CHALLENGE TO EDUCATION

Magoha slams parents for neglecting role to teachers

He says how they raise children doesn't match with their expectations of them

In Summary

• Teachers have in the past complained of extra work, with some forced to teach the children things they ought to have been taught at home

• CS says this piles pressure on children during exams, even leading to suicide

Headteachers wait to enter the Kenya School of Revenue Administration for the 15th Kepsha Annual Delegates Conference in Mombasa on Tuesday.
FIRST TEACHER: Headteachers wait to enter the Kenya School of Revenue Administration for the 15th Kepsha Annual Delegates Conference in Mombasa on Tuesday.
Image: BRIAN OTIENO

Today’s parents have abdicated their role of raising children and that is the biggest problem the education sector is faces, Education CS George Magoha has said. 

Speaking to primary school head teachers at their annual conference in Mombasa on Tuesday, Magoha said the role of parents in raising children has dropped by almost 80 per cent. 

“Parents are behaving like animals. They produce children and leave them to be brought up by other people. They cannot teach them to wash their clothes, cook, clean the house or do any other chores,” the CS said. 

 

This means the role is most often left to teachers at primary schools and house helps.

“I violently disagree with this kind of upbringing,” Magoha said.

Teachers have in the past complained of extra work, with some forced to teach the children things they ought to have been taught at home by parents, like making the bed and taking dishes to the right place after eating.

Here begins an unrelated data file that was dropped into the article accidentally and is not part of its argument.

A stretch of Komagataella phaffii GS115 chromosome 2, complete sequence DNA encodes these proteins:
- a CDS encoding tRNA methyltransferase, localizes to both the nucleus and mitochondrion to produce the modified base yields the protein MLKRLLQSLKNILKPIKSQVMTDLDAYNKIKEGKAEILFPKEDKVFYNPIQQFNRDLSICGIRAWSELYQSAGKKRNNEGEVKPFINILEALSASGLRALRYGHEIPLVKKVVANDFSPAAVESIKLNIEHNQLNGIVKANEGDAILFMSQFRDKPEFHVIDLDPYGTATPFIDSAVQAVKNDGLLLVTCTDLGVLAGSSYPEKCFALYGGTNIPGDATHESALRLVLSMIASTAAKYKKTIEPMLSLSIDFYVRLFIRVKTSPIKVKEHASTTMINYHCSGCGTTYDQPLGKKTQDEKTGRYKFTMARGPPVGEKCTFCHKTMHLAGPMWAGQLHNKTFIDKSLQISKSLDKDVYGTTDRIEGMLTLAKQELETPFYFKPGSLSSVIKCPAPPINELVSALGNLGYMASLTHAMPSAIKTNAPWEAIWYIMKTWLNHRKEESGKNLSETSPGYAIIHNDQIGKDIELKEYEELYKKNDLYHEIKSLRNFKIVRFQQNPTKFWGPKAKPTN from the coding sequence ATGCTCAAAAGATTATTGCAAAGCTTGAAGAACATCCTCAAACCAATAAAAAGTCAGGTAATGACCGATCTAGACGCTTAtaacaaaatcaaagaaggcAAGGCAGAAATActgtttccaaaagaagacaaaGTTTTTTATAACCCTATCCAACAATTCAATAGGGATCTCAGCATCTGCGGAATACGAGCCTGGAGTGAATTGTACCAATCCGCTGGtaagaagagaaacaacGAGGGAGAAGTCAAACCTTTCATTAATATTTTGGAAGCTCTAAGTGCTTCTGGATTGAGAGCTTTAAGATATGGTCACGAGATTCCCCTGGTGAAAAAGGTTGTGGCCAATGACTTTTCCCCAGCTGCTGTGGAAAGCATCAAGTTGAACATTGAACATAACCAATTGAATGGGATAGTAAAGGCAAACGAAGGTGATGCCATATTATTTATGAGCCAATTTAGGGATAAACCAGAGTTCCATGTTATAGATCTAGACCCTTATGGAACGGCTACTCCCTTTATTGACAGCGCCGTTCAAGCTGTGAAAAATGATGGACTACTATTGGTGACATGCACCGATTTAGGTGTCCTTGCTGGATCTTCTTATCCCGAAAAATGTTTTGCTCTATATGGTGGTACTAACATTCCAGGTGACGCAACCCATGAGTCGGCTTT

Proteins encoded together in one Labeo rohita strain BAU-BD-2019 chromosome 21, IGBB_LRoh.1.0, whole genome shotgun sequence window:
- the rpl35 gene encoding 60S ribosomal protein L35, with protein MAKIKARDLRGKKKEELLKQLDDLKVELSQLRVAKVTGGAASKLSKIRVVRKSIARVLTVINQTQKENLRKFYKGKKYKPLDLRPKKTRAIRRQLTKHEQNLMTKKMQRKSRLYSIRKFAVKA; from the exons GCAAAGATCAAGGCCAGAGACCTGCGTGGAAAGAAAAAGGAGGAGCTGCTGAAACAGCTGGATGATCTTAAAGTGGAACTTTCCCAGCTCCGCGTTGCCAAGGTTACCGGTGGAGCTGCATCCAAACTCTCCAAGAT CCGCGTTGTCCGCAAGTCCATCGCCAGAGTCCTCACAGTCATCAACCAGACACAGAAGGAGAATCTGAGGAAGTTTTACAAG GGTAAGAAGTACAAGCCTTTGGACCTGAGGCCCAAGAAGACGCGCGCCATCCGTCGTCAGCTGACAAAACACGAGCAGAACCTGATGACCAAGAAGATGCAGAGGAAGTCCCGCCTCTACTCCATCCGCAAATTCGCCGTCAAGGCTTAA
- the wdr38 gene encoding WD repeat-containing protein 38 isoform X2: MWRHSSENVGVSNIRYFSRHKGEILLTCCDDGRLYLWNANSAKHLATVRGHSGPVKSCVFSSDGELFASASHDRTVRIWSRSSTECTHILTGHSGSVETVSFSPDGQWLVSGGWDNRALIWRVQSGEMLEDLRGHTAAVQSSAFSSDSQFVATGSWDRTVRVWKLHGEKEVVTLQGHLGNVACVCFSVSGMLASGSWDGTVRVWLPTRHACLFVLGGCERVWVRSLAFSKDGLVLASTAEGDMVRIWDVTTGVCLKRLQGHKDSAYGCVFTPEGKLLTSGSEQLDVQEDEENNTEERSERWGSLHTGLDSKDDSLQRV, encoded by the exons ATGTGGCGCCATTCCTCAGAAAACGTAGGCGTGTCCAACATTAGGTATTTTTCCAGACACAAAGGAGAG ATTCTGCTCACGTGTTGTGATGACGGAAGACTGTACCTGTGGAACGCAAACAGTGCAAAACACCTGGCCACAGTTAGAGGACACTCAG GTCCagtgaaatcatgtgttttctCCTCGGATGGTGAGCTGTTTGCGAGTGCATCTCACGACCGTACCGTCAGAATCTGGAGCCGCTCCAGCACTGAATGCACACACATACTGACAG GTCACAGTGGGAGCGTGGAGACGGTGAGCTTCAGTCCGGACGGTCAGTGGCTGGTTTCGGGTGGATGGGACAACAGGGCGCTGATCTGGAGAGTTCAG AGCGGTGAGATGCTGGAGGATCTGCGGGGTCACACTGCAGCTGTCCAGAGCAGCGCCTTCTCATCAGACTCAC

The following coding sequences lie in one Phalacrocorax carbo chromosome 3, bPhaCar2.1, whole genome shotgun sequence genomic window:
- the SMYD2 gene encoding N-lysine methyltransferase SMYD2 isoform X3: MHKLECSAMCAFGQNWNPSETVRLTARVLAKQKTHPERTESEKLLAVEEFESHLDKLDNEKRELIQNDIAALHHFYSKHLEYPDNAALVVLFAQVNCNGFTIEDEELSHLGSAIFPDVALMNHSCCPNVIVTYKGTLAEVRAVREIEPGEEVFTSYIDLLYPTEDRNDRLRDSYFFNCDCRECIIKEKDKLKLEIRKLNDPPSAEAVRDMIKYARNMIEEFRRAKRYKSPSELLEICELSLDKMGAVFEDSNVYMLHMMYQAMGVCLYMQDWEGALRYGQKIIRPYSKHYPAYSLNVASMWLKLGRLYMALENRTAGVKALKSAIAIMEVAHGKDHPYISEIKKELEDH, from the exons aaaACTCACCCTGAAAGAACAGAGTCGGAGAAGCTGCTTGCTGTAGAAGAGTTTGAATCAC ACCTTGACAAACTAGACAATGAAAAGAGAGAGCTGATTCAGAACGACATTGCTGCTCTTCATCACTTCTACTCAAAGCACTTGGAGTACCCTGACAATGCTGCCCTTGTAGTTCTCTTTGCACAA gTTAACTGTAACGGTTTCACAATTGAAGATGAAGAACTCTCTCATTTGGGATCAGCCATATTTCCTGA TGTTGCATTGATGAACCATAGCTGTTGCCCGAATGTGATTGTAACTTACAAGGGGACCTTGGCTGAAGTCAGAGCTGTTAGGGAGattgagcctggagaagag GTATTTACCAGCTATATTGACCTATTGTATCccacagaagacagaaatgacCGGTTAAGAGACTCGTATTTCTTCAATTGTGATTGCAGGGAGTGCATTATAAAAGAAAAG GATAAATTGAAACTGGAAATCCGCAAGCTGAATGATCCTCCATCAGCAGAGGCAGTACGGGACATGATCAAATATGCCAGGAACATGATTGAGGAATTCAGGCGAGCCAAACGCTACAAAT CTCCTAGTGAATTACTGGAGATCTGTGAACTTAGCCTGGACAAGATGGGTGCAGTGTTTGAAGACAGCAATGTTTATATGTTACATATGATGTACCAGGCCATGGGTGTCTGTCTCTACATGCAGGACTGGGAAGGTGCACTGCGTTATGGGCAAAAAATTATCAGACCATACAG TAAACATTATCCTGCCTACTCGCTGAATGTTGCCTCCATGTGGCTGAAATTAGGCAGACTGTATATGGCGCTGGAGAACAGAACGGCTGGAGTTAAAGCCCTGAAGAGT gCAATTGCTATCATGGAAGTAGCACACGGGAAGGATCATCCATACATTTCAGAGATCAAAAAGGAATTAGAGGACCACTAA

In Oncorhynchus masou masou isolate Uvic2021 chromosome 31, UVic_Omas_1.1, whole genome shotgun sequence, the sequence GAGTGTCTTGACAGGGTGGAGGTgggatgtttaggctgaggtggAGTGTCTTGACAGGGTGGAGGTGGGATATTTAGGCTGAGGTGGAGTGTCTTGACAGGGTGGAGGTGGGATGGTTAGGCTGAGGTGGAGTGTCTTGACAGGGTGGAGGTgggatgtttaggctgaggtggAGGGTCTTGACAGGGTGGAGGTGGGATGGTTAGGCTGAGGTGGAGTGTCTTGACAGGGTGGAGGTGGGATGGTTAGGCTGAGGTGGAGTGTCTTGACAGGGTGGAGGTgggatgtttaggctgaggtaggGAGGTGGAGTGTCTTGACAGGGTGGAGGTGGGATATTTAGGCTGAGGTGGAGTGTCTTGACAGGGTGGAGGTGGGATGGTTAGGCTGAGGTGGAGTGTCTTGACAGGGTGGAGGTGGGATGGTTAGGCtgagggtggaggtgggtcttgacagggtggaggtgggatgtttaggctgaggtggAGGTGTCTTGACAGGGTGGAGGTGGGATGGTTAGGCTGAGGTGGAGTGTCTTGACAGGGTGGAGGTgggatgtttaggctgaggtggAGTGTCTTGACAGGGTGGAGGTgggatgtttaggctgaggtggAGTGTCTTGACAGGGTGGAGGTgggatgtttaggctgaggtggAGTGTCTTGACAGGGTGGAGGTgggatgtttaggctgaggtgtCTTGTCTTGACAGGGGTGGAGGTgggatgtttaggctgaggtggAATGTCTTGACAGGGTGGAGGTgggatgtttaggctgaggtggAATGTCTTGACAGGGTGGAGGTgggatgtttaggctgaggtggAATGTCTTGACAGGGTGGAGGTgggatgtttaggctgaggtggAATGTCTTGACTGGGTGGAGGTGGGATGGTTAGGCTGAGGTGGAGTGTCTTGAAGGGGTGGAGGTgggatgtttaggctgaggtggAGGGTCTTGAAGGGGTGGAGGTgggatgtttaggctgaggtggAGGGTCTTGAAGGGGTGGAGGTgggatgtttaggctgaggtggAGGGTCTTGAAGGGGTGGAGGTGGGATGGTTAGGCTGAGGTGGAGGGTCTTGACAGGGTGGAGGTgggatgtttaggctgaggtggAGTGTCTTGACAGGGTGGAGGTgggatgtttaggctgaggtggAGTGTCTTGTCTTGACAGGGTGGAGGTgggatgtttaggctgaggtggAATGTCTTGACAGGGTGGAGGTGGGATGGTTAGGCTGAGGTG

The CS said the kind of upbringing today’s parents give their children does not correspond to the expectations they have of them.

Parents expect their children to score high marks without providing the foundation for the high marks expected, he said, adding that the pressure on learners during exams sometimes leads them to commit suicide when they score low marks.

“When a child scores 250 or even 200 marks it is good. Let us accept what we have and plan to improve on it. 

"If somebody thinks it is too low, that is their own problem,” Magoha said.

 

He said children who score as low as 190 marks in exams have something to offer.

“Those are just marks. The university that is life is still ahead of them." 

He said this is part of the problems that the Competence Based Curriculum was meant to remedy. 

He noted that though the CBC is not yet perfect, it is a start and that the challenges being experienced will be sorted out with time. 

“Re-skilling of children is expensive. Nobody will ever be ready for something,” he noted.

The former Kenya National Examination Council chair hailed President Uhuru Kenyatta for "his bravery" to introduce the CBC.

Edited by R.Wamochie